Millions of people are being urged to take steps to protect their well-being amid fears the Covid-19 pandemic may also trigger a mental health crisis.
With the country on lockdown, and people of all ages isolating for different reasons, there are concerns that those with illnesses like depression and anxiety could start to struggle without support.
- Click below for a full report from Rob Setchell, filmed during his first week of isolation.
Alyssa Girvan, from Norwich, is currently isolating and working from home.
Two years ago she tried to take her own life after long periods suffering from depression and anxiety.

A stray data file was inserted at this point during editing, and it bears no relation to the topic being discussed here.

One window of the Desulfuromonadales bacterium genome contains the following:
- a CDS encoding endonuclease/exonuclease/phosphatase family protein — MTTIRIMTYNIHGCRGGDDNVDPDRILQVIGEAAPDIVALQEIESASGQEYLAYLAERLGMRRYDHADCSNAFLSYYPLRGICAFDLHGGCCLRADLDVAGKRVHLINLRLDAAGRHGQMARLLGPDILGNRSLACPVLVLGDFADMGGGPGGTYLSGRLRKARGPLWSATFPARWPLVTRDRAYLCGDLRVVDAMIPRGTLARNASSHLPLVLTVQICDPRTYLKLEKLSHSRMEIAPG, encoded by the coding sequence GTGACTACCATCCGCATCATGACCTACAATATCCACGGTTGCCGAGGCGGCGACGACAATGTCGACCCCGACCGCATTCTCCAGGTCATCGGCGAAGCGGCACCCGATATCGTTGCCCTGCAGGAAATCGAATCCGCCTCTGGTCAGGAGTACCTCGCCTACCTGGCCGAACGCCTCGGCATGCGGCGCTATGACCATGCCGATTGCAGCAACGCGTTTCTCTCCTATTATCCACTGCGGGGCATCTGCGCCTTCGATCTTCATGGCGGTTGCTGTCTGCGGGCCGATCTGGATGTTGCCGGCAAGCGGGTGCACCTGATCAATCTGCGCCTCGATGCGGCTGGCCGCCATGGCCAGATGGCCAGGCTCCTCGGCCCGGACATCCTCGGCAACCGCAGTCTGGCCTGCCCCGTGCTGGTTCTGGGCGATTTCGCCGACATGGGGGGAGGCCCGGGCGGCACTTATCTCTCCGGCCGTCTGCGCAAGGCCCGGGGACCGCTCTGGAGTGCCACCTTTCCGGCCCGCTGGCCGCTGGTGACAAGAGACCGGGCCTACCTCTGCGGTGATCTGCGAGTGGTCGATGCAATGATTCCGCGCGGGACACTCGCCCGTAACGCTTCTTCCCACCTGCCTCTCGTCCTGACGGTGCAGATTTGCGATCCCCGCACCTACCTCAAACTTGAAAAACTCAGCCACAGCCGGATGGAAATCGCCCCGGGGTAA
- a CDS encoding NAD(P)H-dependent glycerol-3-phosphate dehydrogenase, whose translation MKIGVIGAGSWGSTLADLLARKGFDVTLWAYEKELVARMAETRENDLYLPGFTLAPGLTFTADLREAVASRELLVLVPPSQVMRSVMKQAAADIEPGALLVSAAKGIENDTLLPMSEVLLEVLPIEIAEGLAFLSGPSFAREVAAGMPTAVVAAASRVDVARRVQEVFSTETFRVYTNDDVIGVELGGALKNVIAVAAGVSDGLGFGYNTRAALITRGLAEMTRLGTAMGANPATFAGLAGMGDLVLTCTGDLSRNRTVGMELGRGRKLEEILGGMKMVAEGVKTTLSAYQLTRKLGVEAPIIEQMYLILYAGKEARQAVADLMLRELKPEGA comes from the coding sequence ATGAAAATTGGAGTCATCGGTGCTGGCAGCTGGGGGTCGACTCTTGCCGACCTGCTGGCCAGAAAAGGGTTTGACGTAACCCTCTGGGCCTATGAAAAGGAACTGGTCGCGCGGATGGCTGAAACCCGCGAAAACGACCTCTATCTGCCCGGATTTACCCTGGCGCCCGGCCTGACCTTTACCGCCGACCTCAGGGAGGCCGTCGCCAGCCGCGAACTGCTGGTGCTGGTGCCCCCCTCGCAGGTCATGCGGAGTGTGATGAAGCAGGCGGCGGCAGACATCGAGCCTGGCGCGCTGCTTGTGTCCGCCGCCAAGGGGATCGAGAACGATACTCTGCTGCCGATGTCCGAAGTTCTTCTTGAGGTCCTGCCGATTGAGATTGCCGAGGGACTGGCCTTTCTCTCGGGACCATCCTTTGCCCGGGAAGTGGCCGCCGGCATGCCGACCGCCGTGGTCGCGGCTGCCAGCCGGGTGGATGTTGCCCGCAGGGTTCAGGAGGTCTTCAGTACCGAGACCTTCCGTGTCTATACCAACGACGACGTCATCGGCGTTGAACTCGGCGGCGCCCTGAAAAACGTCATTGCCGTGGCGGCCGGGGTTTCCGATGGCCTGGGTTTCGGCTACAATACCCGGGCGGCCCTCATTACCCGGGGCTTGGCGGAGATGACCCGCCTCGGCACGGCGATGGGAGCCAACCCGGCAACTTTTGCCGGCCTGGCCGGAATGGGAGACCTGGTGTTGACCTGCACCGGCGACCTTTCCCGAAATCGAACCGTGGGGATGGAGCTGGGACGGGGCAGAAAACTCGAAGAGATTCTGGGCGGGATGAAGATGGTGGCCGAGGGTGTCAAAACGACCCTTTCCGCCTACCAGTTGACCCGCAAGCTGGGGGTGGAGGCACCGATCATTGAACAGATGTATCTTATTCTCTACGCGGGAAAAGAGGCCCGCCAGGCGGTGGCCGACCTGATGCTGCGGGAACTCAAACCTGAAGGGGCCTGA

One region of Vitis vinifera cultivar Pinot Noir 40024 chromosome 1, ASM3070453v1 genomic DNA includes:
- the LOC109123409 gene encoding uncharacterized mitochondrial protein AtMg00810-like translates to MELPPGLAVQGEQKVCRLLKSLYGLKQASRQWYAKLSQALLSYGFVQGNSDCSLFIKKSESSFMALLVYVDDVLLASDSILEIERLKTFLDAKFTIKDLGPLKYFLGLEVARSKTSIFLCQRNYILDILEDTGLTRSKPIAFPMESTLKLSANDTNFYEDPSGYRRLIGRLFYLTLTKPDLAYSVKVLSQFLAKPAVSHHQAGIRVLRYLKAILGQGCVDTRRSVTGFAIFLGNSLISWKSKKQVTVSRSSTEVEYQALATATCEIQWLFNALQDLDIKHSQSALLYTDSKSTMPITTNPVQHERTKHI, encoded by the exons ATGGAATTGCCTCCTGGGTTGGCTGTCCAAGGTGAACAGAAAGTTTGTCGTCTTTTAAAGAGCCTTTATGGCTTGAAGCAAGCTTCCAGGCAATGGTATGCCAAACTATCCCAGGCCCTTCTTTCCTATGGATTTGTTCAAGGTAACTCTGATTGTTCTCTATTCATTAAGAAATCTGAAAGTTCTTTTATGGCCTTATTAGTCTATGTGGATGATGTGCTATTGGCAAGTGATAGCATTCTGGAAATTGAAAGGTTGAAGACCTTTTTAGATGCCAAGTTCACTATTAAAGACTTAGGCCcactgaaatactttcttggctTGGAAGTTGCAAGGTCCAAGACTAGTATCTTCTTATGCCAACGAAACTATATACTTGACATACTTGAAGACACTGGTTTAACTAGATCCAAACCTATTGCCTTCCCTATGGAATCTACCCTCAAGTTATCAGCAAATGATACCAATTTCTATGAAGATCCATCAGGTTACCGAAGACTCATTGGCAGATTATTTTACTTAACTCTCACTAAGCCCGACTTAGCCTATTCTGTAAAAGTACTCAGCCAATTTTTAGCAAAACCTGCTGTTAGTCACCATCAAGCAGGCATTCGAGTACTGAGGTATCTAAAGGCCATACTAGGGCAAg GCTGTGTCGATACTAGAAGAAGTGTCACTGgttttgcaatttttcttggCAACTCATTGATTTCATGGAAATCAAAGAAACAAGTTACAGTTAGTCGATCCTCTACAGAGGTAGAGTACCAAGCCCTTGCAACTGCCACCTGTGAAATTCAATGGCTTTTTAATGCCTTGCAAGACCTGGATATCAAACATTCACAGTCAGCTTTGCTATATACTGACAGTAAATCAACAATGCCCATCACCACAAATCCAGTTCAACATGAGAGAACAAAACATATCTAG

She says her recovery is progressing well and that she has devised a plan with her therapist to meet the mental challenge of spending weeks at home.
Mental health charity Mind has issued advice to those isolating to protect against the spread of the coronavirus.
Tips include getting fresh air in your garden, trying to stay active, doing something creative, video-calling friends and family and not spending too much time on social media or looking at screens.
Dr Emma Tiffin, a GP based in Cambridge, said online resources were vital but stressed that those with serious mental health problems must still seek help from the health services.